One can argue about subsistence but there is a huge difference between subsistence needs and basic subsistence needs. The former speaks of the costs of minimum support to maintain existence while the later is the minimum support of any human being just to stay alive. But here also is an unqualified statement about housing (no restriction on cost or value) and health (again without limitation).

      Some have made it their personal and industry purpose to help the needy. That is well and good but there is also a fundamental need to help all seniors as long as that can be done without impeding other programs or drawing upon funds from US taxpayers generally. Savers are far more likely to pay their own way than adjustable rate Standards (and historically, fixed rate Standards as well).

      If the industry is to maximize its ability to help the needy then it must expand to help the less needy as well. Savers are designed to provide profits from ongoing MIP to help offset losses from Standards. This is why class warfare should have no place in our industry but a different type of originator trained to meet with financial advisors (excluding Realtors) should.

  2. Shannon,

    What is greatly misunderstood is that lenders are in the market to make the greatest profit possible. That means if there is a point of diminishing returns, lenders will and should be hesitant to cross that “point.”

    The big issue lenders face as to defaults are the contingent liabilities GNMA places on HMBS issuers and in return HMBS issuers, on lenders. Why make a loan today with a $8,000 gross margin if defaults will generate a $14,000 loss to that lender in the future?

    As auditors become more familiar with the risk, they will require some recognition of that loss on current financial statements. To lower those recognized losses currently, lenders will have to show how they are mitigating their risks to avoid realization of such losses.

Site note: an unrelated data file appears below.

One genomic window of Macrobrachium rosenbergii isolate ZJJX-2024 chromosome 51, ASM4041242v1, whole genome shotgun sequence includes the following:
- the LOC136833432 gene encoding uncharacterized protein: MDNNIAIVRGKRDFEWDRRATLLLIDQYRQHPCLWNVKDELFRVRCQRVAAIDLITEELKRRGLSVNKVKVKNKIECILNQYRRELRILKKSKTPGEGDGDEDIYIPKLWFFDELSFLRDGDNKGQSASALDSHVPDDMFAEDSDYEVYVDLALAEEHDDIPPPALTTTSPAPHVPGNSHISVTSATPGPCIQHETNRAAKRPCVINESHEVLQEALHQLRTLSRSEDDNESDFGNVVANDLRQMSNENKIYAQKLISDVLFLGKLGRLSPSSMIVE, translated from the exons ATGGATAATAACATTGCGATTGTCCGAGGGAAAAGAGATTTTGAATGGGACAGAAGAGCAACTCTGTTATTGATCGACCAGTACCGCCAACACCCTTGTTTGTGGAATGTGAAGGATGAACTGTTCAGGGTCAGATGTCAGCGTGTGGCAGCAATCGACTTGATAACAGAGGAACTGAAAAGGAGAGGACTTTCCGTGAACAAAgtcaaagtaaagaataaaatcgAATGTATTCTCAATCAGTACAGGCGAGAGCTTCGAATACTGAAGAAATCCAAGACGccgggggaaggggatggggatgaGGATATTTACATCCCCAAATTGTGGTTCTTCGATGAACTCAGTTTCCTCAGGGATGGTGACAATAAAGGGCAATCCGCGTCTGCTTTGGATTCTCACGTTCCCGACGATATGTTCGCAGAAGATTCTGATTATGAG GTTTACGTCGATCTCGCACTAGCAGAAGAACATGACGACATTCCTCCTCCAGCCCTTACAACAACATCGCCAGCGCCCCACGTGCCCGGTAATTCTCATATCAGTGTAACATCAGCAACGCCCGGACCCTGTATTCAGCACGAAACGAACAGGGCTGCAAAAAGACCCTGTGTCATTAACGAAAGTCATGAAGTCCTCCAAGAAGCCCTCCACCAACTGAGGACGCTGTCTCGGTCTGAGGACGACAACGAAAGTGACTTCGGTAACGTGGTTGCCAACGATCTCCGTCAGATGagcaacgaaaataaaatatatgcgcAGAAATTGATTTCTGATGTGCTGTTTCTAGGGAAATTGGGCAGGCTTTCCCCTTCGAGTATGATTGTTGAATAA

Quite frankly, reading the RMD article did not validate unspoken increased underwriting standards with one exception. What it did seem like some were experiencing is an increase in enforcing the underwriting standards already in place. The exception was in the area of defaults on taxes and insurance. If true, that is a positive step forward but also a weak and less precise method of trying to determine future defaults.

    What we do not need are financial assessments that simply deny or accept borrowers. We need a financial assessment which allows lenders to modify HECMs so as to mitigate against future loss and minimize the number of denials dictated through financial assessment.

  3. If failurre to pay taxes and insurance on the property is the leading cause of foreclosure, I submit that the property would have been forclosed on or eviction would have occured through a tax lein sale, perhaps sooner, without the assistance of a HECM.. If we as RMC’S are not taking that extra step of reviewing the borrowers “habits” and impressing upon them that what we are about to embark upon is typically the one course that will keep them independant, which we as seniors cherish.
    We can never eliminate bad judgements, greedy kids, or advisors who mis-use the funds to their benefit. It doesn’t hurt to ask to speak with an advisor if in fact the revenue is going to be used by them. Ask some pointed questions, get a feel of what the intent is from that advisor. Sometimes the senior has blind faith and trust in those advisors, and perhaps a call from you will cause them to rethink their actions.
    The ultimate fact is, morality cannot be enacted or legislated. It is up to us to save our program and help bring about change that best serves the senior community. After all, I live in that community!

    • Bill,